Crofelemer receives FDA approval for treatment of HIV associated diarrhea

Published on January 2, 2013 at 7:44 AM · No Comments

This Will be the First NCE (New Chemical Entity) Launch by an Indian Company Across Multiple Geographies

Glenmark Pharmaceuticals Limited announced today that the US Food and Drug Administration has provided Marketing approval to its partner in US, Salix Pharmaceuticals Limited, for Crofelemer 125 mg delayed-release tablets for the symptomatic relief of non-infectious diarrhea in patients with human immunodeficiency virus (HIV)/ acquired immune deficiency syndrome (AIDS) on anti-retroviral therapy (ART).

"The USFDA approval of Crofelemer for HIV associated diarrhea will pave the wave to launch Crofelemer across our territories. This is a significant approval milestone and will enable the first NCE launch by Glenmark across emerging markets. Most importantly, this is a significant step forward in addressing the unmet medical need of people with HIV/AIDS on ART who experience non-infectious diarrhea, which often can lead to reduced treatment compliance. This will also help us accelerate filing across countries and also propel our development in additional diarrhea indications including the acute indications," said Glenn Saldanha , Chairman & MD, Glenmark Pharmaceuticals Limited.

He added, "Crofelemer, a locally-acting, minimally-absorbed drug is believed to act by blocking chloride secretion and thus reducing the accompanying high volume water loss seen in HIV associated diarrhea. It is this secretion that is believed to lead to diarrhea with the associated symptoms of dehydration, electrolyte imbalance, abdominal cramping, urgency and increased frequency. Crofelemer is believed to improve HIV associated diarrhea via dual mechanisms of action with inhibition of both CFTR (Cystic Fibrosis Transmembrane Conductance Regulator Protein) and CaCC (calcium-activated chloride channel) resulting in reduced chloride ion secretion into the GI lumen."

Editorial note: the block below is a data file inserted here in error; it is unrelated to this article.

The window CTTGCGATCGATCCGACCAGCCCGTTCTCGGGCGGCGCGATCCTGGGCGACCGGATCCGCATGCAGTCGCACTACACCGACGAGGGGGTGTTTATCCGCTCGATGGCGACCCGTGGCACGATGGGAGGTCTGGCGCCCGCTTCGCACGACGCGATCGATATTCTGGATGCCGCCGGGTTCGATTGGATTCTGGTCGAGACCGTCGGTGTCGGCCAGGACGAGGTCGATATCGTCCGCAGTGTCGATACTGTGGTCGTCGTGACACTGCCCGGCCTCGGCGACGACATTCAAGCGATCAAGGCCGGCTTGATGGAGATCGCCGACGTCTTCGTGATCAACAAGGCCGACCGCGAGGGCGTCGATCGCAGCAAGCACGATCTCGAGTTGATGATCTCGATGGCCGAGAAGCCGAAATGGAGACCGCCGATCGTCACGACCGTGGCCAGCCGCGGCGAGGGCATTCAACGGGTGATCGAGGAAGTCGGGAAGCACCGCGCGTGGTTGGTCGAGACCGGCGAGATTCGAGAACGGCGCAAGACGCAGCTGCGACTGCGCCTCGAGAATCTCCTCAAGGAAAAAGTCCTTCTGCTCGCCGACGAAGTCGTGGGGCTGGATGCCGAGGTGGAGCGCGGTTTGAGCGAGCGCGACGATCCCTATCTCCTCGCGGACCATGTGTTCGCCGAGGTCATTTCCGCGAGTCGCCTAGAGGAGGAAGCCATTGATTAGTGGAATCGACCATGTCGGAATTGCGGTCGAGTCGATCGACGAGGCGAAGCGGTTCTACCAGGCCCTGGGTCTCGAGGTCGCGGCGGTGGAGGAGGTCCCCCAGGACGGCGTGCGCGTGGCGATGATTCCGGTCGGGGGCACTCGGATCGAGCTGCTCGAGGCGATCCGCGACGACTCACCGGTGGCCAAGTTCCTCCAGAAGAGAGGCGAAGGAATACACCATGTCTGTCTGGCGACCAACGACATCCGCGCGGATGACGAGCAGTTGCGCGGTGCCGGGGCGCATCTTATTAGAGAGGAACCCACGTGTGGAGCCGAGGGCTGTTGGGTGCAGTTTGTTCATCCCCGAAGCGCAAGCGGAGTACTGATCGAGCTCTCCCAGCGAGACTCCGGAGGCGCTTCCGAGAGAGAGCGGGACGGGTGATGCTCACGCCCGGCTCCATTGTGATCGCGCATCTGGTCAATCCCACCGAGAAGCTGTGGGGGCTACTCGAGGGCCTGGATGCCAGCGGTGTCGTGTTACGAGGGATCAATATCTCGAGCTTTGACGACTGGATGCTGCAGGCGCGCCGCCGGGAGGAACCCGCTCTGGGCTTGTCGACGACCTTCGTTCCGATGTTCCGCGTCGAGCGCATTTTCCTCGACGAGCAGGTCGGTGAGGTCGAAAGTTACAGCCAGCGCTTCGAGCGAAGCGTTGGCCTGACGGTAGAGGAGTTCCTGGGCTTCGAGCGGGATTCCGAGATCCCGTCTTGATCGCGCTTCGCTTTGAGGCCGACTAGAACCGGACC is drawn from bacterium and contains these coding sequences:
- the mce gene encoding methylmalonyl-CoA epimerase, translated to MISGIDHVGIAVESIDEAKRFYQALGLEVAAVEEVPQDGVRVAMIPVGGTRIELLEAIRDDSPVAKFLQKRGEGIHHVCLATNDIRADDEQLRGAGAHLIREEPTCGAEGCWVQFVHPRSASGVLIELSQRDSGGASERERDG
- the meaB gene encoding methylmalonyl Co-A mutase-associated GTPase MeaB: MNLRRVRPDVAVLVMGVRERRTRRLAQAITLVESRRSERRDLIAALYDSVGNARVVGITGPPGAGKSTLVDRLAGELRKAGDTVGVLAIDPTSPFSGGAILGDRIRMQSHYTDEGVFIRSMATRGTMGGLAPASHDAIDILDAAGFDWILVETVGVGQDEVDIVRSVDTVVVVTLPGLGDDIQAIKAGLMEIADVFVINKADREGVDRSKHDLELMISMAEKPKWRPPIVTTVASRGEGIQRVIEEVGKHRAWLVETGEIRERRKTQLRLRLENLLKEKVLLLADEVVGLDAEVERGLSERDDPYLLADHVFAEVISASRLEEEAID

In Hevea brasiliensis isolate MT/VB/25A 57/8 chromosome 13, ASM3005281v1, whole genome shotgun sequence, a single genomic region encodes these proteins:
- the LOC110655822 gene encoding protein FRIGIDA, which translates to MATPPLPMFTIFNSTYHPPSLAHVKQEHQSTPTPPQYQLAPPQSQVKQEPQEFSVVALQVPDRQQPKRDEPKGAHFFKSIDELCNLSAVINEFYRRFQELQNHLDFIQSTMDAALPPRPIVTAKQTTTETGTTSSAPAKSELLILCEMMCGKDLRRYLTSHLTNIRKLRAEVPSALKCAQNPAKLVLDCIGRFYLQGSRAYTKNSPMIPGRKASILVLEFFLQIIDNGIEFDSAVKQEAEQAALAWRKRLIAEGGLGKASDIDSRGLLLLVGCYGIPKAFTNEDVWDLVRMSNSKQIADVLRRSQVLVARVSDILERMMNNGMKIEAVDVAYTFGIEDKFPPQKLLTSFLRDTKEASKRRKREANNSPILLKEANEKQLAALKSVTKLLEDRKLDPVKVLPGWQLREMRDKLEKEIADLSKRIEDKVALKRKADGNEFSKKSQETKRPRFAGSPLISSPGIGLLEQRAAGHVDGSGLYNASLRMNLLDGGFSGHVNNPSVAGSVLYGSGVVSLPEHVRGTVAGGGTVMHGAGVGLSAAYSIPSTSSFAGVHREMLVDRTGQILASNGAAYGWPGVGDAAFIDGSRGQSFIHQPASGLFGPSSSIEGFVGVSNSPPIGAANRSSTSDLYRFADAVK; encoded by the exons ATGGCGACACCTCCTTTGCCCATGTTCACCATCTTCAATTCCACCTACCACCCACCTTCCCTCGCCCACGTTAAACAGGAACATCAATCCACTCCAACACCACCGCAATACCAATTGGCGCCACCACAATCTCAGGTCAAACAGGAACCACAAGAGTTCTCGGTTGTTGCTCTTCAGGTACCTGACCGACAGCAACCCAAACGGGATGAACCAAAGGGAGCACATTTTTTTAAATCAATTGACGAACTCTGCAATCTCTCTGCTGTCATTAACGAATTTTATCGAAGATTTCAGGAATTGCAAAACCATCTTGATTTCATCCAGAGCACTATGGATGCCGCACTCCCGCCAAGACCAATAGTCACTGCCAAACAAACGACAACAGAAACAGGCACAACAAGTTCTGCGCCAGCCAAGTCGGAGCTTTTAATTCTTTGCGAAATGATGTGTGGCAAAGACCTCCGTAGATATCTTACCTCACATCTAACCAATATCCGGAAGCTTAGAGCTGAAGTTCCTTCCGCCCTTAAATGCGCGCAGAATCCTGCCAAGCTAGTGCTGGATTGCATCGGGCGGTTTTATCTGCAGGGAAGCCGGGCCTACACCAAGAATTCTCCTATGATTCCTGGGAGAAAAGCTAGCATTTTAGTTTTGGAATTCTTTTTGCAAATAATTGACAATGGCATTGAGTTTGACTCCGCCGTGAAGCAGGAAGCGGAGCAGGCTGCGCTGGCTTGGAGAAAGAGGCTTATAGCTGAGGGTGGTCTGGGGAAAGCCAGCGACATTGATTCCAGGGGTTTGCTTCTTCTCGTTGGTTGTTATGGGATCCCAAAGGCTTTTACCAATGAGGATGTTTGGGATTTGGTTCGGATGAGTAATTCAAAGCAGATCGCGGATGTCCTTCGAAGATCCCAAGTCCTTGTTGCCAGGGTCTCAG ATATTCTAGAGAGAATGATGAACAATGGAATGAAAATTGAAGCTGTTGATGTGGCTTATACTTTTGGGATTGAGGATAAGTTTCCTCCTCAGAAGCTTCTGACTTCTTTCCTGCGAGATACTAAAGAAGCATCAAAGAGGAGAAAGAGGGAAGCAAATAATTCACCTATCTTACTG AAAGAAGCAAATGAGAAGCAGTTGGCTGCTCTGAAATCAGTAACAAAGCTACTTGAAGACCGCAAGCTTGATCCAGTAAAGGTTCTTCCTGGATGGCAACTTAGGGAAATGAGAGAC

Data supports the use of Crofelemer as an orally administered, anti-secretory anti-diarrheal agent that may provide relief to patients through the inhibition of chloride secretion into the gut. In addition, the Phase 3 study showed that Crofelemer did not influence the efficacy or safety of the patients HIV medications. The FDA approval of Crofelemer is based on a randomized, double-blind, placebo-controlled (one month) and placebo-free (five month), multi-center study of 374 HIV-positive patients on ART, with a history of diarrhea for one month or more. The primary efficacy endpoint was the proportion of patients experiencing less than or equal to two watery bowel movements per week, during at least two of the four weeks of the placebo-controlled phase of the study. Patients who received concomitant anti-diarrheal medications or opiates were counted as clinical non-responders.

Data demonstrated that a significantly larger proportion of patients taking Crofelemer 125 mg twice daily experienced clinical response compared with patients in the placebo group. In addition, statistically significant reductions from baseline to the end of the double-blind period also were observed for the number of watery bowel movements per day, and daily stool consistency score, among patients taking Crofelemer compared with placebo. Further, the Crofelemer treatment effect for clinical response (125 mg twice daily vs. placebo) was similar in subgroup analyses based on duration of diarrhea, baseline number of daily watery bowel movements, use of protease inhibitors (PI), and CD4 cell count. The most common adverse reactions in the study were respiratory tract infection, bronchitis, cough, flatulence, and increased bilirubin.

Source:

Glenmark Pharmaceuticals Ltd

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